DIONNE (6/2/00): What's interesting about the current make-over [by Gore] is that it really hearkens back to what he did in the primaries.There was no criticism for Bushs move to the center. But according to this fiery liberal, Gore was involved in a make-over. By the way, what was that alleged make-over byGore? Heres Howard Fineman, in the Newsweek report to which Dionne was referring:
I remember being in New Hampshire in a number of small towns where he did the same autobiographical thing that we just saw right now, and it's as if Gore lost the thread once the primaries were over.
Bush knew he had to move to the center. He knew he had to do some things. He got them done. Gore has been floundering, and [Gores] attacks on Bush I think while effective in the long haul perhaps—say, on Social Security—did harm his image and people weren't hearing what Gore stands for.
FINEMAN (5/29/00): Al Gore's Next MakeoverWhat was Gores next make-over? He was starting to run an (accurate) biographical ad! And by the way, the ad wasnt even new; it had aired in New Hampshire during the primaries. But so what? Simply in running this accurate ad, Gore was somehow involved in a makeover. Bush, by contrast, had moon-walked away from the religious right.
It's of course way early in the race, and the economy still is on his side. Gore's handlers are plotting yet another rollout of their candidate, this one a massive ad campaign based on the notion that he's not so much an alpha male as a thinking man with a heart: a former journalist who used his time in Congress to educate himself, and the nation, on over-the-horizon issues; a man of profound, restless intellectual curiosity—unlike a certain governor of Texas. In the meantime, even Democrats think Bush won the spring, and they worry about signs of drift in the Gore campaign. Bush, as methodical as ever, moon-walked away from the religious right, engineered photo ops with the likes of Colin Powell and unveiled surprisingly well-received proposals on Social Security and nuclear-arms control. Gore, stuck in the attack mode he used to shred Bill Bradley, counterpunched acidly, and dismissively—but not very effectively.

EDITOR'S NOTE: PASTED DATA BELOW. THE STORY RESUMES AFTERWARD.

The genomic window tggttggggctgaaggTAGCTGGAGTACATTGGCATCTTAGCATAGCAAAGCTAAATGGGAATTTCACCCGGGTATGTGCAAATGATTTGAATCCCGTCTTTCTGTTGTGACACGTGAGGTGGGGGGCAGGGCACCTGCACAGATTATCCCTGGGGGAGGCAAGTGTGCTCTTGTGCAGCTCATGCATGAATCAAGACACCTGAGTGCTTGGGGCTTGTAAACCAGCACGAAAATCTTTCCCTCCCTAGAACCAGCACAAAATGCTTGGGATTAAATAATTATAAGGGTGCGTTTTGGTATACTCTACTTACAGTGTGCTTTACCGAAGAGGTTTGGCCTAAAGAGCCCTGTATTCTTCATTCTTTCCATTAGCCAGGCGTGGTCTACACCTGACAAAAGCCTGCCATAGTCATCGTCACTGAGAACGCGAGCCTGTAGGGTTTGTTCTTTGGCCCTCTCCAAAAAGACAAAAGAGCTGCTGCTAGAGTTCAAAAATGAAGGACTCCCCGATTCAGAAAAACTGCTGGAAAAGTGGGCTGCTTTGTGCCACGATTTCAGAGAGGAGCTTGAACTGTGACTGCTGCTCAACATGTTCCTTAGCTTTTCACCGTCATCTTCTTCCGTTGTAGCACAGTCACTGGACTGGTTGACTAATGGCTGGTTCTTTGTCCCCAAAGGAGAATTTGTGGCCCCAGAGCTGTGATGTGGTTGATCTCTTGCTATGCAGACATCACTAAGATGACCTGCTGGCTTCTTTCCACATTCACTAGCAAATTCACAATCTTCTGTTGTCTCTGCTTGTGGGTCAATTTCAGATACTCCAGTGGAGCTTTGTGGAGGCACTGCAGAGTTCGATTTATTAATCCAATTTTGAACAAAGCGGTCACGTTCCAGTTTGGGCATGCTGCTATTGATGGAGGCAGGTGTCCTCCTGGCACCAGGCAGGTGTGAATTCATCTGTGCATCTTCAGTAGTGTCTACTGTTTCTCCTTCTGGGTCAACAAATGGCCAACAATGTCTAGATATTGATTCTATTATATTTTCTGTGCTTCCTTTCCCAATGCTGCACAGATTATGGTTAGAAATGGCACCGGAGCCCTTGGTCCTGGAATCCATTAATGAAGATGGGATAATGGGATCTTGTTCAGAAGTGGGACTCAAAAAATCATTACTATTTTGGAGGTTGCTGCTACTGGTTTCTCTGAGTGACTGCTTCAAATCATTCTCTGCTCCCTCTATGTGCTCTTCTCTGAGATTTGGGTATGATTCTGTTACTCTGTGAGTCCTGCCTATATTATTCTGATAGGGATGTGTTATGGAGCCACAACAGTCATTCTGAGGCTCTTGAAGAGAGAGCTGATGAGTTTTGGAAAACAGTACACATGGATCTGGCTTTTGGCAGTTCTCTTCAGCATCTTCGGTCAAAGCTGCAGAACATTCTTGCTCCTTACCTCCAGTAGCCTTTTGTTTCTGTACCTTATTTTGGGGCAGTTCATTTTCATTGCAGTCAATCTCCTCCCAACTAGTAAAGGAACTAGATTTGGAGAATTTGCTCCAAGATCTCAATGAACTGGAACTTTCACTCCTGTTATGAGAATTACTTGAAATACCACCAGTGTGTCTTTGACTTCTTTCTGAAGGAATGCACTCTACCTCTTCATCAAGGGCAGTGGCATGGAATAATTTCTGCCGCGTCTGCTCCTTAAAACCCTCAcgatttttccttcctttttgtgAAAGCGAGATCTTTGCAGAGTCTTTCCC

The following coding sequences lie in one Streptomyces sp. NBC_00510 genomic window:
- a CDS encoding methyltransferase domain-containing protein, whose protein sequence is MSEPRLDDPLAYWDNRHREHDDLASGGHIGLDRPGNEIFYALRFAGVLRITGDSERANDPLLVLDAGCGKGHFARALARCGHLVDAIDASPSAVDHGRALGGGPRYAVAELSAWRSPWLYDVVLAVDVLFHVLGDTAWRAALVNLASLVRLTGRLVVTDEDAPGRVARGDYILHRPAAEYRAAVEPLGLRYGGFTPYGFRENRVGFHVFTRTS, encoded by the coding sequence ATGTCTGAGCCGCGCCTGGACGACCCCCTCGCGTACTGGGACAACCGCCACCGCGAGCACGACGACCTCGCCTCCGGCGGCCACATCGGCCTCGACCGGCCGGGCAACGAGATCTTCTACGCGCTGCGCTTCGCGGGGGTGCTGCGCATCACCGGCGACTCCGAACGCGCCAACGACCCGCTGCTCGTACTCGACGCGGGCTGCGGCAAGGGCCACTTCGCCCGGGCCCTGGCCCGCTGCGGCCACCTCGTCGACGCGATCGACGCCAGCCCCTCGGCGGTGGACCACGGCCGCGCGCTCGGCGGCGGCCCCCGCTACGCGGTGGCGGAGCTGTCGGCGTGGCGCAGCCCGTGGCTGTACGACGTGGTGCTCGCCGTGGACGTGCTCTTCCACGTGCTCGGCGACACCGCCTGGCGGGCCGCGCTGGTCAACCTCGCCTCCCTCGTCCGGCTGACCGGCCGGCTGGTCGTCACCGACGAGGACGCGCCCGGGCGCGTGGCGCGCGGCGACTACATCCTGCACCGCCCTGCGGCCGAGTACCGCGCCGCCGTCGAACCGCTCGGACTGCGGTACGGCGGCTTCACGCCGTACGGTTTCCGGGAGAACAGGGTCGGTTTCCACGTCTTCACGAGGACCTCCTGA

WEISMAN (6/11/00): At the risk of self-parody, Al Gore is trying once again this month to break out of a slump by reintroducing himself to voters. He isn't changing his clothes this time, but he is avoiding personal attacks and unveiling big policy ideas connected in some way to life stories. Yet Mr. Gore still seems unable to exploit his obvious advantages as a partner in an administration with policies that most Americans support.Why was Bush able to reposition himself with such ease? The answer was perfectly obvious then, and its perfectly obvious now. But Harris and Halperin still cant discuss it. So they handed Charlie a big pile of bull. You might call it, The Way to Spin.
Why, the candidate must wonder, can Gov. George W. Bush reposition himself as a moderate with such ease while his own reinventions draw ridicule?